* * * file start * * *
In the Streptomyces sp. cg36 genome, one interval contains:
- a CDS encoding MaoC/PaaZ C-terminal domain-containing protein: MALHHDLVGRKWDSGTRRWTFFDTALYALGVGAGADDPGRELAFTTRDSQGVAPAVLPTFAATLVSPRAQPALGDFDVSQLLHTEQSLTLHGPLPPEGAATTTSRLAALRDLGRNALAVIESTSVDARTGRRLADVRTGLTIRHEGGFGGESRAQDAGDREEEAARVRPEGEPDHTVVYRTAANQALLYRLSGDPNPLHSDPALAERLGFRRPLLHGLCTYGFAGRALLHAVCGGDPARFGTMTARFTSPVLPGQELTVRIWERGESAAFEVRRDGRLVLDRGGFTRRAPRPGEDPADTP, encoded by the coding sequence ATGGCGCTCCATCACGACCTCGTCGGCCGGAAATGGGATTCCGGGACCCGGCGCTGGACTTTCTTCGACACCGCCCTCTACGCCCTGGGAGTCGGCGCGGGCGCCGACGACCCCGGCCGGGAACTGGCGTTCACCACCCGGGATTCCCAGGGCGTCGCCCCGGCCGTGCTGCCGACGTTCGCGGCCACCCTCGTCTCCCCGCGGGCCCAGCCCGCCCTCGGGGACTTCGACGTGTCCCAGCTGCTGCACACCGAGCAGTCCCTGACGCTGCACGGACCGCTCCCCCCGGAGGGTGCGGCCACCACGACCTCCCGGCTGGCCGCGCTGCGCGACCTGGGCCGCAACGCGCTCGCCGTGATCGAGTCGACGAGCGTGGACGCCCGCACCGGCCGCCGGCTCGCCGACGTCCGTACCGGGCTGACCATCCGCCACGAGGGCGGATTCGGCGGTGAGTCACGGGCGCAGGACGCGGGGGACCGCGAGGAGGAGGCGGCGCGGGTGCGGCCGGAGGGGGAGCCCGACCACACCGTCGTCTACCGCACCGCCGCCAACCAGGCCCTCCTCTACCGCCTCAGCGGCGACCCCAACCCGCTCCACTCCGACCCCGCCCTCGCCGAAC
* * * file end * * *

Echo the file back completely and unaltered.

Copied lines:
In the Streptomyces sp. cg36 genome, one interval contains:
- a CDS encoding MaoC/PaaZ C-terminal domain-containing protein: MALHHDLVGRKWDSGTRRWTFFDTALYALGVGAGADDPGRELAFTTRDSQGVAPAVLPTFAATLVSPRAQPALGDFDVSQLLHTEQSLTLHGPLPPEGAATTTSRLAALRDLGRNALAVIESTSVDARTGRRLADVRTGLTIRHEGGFGGESRAQDAGDREEEAARVRPEGEPDHTVVYRTAANQALLYRLSGDPNPLHSDPALAERLGFRRPLLHGLCTYGFAGRALLHAVCGGDPARFGTMTARFTSPVLPGQELTVRIWERGESAAFEVRRDGRLVLDRGGFTRRAPRPGEDPADTP, encoded by the coding sequence ATGGCGCTCCATCACGACCTCGTCGGCCGGAAATGGGATTCCGGGACCCGGCGCTGGACTTTCTTCGACACCGCCCTCTACGCCCTGGGAGTCGGCGCGGGCGCCGACGACCCCGGCCGGGAACTGGCGTTCACCACCCGGGATTCCCAGGGCGTCGCCCCGGCCGTGCTGCCGACGTTCGCGGCCACCCTCGTCTCCCCGCGGGCCCAGCCCGCCCTCGGGGACTTCGACGTGTCCCAGCTGCTGCACACCGAGCAGTCCCTGACGCTGCACGGACCGCTCCCCCCGGAGGGTGCGGCCACCACGACCTCCCGGCTGGCCGCGCTGCGCGACCTGGGCCGCAACGCGCTCGCCGTGATCGAGTCGACGAGCGTGGACGCCCGCACCGGCCGCCGGCTCGCCGACGTCCGTACCGGGCTGACCATCCGCCACGAGGGCGGATTCGGCGGTGAGTCACGGGCGCAGGACGCGGGGGACCGCGAGGAGGAGGCGGCGCGGGTGCGGCCGGAGGGGGAGCCCGACCACACCGTCGTCTACCGCACCGCCGCCAACCAGGCCCTCCTCTACCGCCTCAGCGGCGACCCCAACCCGCTCCACTCCGACCCCGCCCTCGCCGAAC